Long ago I was told by a clerk in the Signals & Telegraph Dept in Manchester that when the famous Rugby gantry was dismantled in 1939, some of the components were re-used as individual signals on ex-Lancashire & Yorkshire Railway lines. So perhaps, after 1923, this one came from somewhere on the L&NW, as a replacement of some ancient Wirral Rly signal.
|Reg Instone — 28-Feb-2012 9.10 PM|
Well done, Ted! Yes, everything fits.
I have also looked at the OS plans myself. These confirm the bus garage (built between 1911 and 1935, nearer the latter by the looks of it), terraced houses in 2 cul-de-sacs, curvature, crossover, signals. The houses look to be of late 20s /early 30s style which fits (not shown in 1911). I am hoping that someone will confirm that the line from Bidston falls at 1 in 2x7 approaching West Kirby! The up advanced starter appears to have a Rule 55 diamond on it, which is correct.
The photo is after 1934 (thanks, Pete) and I presume it was in the period when 27664 was at Birkenhead North. When was this? The line was electrified in 1937/38 (I think) so it is obviously before then. Between 1934 & 1938 then, can anyone improve on that?
Do the coaches look right for a Wirral train of the 1934-38 period?
There were two terminal platforms for the Wirral line, plus a through platform for the GW/LNW Joint line from Hooton. The two higher arms are for the former and the lower, right hand arm for the latter. Therefore this train is terminating at West Kirby. The small "main to loop" arm might lead into the "up & down" goods loop and/or into any or all of the three other groups of sidings. Opinions differed as to whether a facing movement from a running line into a dead-end siding should be regarded as a signalled movement. In the absence of a signal, a movement would have to proceed onto a running line and shunt from there, or be handsignalled past the signals at danger.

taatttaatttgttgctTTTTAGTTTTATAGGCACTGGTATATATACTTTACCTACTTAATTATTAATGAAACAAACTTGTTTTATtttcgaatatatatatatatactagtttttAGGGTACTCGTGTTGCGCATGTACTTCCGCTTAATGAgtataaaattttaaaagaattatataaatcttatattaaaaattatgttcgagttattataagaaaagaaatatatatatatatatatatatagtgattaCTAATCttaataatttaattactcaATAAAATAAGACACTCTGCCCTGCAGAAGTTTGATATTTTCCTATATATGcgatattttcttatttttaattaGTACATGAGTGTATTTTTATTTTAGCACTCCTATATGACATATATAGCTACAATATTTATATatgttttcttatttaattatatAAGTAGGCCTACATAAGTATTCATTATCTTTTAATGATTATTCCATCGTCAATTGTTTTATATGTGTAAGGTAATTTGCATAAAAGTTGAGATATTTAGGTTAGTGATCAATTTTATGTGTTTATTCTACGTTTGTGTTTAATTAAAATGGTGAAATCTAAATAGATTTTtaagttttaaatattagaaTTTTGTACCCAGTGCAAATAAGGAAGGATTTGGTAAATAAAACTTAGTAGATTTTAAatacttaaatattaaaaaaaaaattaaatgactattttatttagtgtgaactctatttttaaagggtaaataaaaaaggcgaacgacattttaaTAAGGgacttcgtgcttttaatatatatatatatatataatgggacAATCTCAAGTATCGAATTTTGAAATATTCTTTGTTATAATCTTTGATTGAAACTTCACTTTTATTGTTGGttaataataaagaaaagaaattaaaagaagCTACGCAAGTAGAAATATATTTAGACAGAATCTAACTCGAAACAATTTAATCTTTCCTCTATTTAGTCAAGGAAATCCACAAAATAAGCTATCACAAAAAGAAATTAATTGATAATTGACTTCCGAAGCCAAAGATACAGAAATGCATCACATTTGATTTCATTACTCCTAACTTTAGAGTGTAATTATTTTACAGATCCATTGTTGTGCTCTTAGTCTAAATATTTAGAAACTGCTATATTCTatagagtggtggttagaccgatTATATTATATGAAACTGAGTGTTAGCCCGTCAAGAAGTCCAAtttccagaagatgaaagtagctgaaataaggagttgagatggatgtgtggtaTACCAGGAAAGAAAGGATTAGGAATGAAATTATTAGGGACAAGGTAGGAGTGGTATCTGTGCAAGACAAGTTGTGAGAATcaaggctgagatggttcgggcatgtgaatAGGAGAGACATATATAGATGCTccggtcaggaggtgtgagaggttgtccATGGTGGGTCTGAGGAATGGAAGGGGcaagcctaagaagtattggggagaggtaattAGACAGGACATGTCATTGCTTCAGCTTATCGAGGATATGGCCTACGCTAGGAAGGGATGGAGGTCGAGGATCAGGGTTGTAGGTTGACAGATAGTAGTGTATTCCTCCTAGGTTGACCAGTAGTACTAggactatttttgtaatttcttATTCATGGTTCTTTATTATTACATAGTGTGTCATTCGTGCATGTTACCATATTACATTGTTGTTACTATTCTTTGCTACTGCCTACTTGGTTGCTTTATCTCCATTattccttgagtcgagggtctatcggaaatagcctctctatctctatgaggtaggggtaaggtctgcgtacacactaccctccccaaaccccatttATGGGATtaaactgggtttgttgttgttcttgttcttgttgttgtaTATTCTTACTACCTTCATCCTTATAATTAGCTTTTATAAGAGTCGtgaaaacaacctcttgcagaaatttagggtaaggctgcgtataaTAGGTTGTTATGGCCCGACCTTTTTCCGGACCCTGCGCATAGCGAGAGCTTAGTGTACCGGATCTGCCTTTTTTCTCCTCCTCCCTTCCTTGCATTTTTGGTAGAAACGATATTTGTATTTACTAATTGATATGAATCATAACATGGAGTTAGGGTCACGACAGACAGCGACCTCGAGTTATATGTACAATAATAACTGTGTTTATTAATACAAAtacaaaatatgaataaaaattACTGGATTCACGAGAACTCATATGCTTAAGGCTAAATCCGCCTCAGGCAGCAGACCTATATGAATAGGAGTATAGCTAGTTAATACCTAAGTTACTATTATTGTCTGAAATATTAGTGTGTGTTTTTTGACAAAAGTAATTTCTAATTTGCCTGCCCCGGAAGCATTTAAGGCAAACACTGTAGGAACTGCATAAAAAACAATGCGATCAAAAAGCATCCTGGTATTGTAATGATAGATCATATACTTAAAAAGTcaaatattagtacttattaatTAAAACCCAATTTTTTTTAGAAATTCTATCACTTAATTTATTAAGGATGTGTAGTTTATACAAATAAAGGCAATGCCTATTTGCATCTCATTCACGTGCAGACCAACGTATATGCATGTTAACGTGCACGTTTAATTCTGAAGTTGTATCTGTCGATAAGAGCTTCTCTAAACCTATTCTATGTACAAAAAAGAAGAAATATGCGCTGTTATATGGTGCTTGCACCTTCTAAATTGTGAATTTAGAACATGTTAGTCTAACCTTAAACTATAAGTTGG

There might be several possible explanations for the LNWR design signal.
There are files in the MT6 series at Kew for the 1886 and for the 1895-1900 work, which hopefully might each contain a plan showing what the signal was like then. Other than saying that, this is not the place to get into a long discourse on the operational and infrastructure history of West Kirby!
Later signalling plans show a straight post signal with call-on arm and route indicator. This had 5 routes, with separate "L" - loop and "S" - sidings. It may have been installed in the 1940s or 1950s to replace the one in the photo.
Incidentally, re-use of a steel signal such as the Rugby gantry is quite possible. Re-use of a wood signal is much less likely; these have only a limited life, even if well maintained and the effort of dismantling, refitting and moving would probably not be cost-effective.
|Pete Skellon — 15-Mar-2012 3.11 PM|
|Just to confirm the allocation of no. 27664 at Birkenhead North. The engine may have been a long term resident, as it was there in 1920 as no. 148, and returned there following repair at Crewe in January 1925 (as no. 3720). It was at Burton following repair at Derby in 1927 (when it was renumbered to no. 7664), but was back at Birkenhead for February 1928 and also there in January 1935. It departed on the closure of Birkenhead North shed, following electrification of the Wirral lines, in March 1938 and went to Crewe South. So the date range of 1934 to 1937/38 sounds most likely.|